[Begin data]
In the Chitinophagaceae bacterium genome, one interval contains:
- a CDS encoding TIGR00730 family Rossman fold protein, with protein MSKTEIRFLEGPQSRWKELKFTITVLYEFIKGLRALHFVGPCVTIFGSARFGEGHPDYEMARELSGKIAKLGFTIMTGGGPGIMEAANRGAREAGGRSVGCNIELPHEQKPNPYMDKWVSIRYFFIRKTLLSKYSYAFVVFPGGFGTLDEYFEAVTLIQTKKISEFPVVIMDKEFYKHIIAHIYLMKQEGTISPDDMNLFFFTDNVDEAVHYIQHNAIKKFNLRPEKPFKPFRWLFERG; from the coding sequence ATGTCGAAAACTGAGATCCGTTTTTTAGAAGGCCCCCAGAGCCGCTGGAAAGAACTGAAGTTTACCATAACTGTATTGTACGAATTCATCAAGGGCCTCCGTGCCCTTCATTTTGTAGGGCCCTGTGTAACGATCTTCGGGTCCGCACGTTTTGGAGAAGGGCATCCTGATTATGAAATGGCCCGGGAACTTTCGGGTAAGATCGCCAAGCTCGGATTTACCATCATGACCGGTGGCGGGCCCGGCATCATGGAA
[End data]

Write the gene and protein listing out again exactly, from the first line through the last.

In the Chitinophagaceae bacterium genome, one interval contains:
- a CDS encoding TIGR00730 family Rossman fold protein, with protein MSKTEIRFLEGPQSRWKELKFTITVLYEFIKGLRALHFVGPCVTIFGSARFGEGHPDYEMARELSGKIAKLGFTIMTGGGPGIMEAANRGAREAGGRSVGCNIELPHEQKPNPYMDKWVSIRYFFIRKTLLSKYSYAFVVFPGGFGTLDEYFEAVTLIQTKKISEFPVVIMDKEFYKHIIAHIYLMKQEGTISPDDMNLFFFTDNVDEAVHYIQHNAIKKFNLRPEKPFKPFRWLFERG; from the coding sequence ATGTCGAAAACTGAGATCCGTTTTTTAGAAGGCCCCCAGAGCCGCTGGAAAGAACTGAAGTTTACCATAACTGTATTGTACGAATTCATCAAGGGCCTCCGTGCCCTTCATTTTGTAGGGCCCTGTGTAACGATCTTCGGGTCCGCACGTTTTGGAGAAGGGCATCCTGATTATGAAATGGCCCGGGAACTTTCGGGTAAGATCGCCAAGCTCGGATTTACCATCATGACCGGTGGCGGGCCCGGCATCATGGAA